American Chemical Society
jp6b08534_si_002.mpg (6.62 MB)

Molecular Mechanism behind Solvent Concentration-Dependent Optimal Activity of Thermomyces lanuginosus Lipase in a Biocompatible Ionic Liquid: Interfacial Activation through Arginine Switch

Download (6.62 MB)
posted on 2016-10-25, 00:00 authored by Sudip Das, Tarak Karmakar, Sundaram Balasubramanian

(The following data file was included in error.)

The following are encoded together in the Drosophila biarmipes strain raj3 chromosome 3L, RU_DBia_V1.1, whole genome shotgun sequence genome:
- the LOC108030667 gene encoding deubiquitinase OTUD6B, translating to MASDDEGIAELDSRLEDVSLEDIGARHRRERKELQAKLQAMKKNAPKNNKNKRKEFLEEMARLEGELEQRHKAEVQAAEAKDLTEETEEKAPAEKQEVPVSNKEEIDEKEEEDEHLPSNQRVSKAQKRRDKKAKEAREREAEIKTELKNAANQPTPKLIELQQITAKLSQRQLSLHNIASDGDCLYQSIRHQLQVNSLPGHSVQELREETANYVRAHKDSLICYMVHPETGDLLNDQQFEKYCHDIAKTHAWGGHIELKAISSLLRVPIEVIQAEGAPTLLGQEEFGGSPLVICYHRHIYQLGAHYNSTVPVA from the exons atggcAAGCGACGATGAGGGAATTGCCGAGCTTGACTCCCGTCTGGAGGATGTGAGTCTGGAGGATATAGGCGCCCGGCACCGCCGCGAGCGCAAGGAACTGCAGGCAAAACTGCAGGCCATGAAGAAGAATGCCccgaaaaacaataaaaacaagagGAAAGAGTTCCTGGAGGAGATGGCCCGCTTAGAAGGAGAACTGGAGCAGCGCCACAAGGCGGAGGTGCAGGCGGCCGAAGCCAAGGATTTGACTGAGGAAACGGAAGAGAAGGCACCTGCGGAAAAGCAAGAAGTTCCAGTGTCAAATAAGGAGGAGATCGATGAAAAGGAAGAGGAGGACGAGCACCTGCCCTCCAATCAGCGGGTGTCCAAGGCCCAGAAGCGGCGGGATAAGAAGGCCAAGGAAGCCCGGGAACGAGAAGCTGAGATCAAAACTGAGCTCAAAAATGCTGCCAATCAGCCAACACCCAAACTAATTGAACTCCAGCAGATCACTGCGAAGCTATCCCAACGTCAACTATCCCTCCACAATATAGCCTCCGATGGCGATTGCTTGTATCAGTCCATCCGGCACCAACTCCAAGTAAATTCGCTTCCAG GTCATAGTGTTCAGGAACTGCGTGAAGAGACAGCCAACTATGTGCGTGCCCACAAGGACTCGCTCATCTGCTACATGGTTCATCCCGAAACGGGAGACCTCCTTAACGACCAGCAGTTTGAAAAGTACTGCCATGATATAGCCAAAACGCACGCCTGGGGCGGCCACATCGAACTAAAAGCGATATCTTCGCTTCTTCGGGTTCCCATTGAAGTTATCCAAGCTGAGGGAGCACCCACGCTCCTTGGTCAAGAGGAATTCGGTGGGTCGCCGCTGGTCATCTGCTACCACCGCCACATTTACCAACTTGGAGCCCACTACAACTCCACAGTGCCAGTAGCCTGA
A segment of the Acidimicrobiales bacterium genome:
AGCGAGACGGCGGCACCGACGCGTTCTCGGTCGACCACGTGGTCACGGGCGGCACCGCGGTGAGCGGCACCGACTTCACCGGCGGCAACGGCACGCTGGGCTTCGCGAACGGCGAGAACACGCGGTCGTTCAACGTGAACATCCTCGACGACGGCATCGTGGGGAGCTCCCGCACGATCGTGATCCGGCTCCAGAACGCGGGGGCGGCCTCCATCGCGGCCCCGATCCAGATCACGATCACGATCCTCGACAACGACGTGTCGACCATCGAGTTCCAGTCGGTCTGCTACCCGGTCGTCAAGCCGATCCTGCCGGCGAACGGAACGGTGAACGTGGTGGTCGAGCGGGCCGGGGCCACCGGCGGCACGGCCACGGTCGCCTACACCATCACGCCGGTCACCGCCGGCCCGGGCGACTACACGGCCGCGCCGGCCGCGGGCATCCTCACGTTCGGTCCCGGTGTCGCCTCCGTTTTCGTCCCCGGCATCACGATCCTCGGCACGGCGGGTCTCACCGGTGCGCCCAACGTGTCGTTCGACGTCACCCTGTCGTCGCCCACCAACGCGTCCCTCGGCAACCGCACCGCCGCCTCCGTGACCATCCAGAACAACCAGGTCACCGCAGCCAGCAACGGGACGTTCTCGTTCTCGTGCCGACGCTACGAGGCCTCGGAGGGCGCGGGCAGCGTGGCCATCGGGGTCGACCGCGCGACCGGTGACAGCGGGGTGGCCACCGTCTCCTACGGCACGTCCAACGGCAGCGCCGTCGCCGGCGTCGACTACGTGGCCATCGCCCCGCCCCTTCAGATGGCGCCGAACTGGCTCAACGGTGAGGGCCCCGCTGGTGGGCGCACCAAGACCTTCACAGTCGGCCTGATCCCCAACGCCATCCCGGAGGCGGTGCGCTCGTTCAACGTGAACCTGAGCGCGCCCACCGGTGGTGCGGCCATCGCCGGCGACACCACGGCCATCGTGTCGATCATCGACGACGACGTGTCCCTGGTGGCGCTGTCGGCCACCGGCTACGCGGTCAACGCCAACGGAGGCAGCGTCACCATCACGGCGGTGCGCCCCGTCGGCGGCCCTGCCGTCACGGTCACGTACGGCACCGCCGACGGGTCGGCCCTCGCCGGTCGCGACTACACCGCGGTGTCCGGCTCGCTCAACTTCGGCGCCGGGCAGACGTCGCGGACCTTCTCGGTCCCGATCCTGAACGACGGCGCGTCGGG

Thermomyces lanuginosus lipase (TLL) is an industrially significant catalyst for the production of biodiesel due to its operability over a wide range of pH’s and temperatures. Molecular dynamics simulations of TLL in aqueous solutions of a biocompatible ionic liquid (IL), cholinium glycinate (ChGly), have been carried out to investigate the microscopic reasons for the experimentally observed enhancement in the activity of TLL upon addition of a room temperature IL (RTIL), especially at an optimal concentration. Eight different TLL systems, in both their open and closed forms, at various concentrations of the RTIL in water have been studied. A special orientation of the lid residue, W89, in the closed form, which enables an optimal substrate-binding rate, has been identified, which can be probed via fluorescence spectroscopy. The flipping and consequent exposure of W89 in the open form of TLL induce a change in the lid helicity and orientation in such a way that residue R84 from the front lid hinge gets trapped around a particular region in all systems except at a 0.5 M IL concentration. At that concentration, R84 exhibits considerable fluxionality and moves back and forth via a water channel that is formed because of the chaotropic nature of the cholinium cation. Arginine switch is well established to be the primary signature of interfacial activation of TLL, which is observed here at an optimal IL concentration (0.5 M) without the use of a substrate or surfactant. The present work can pave the way for development of a broader platform for understanding lipases and their application in environment-friendly catalysis.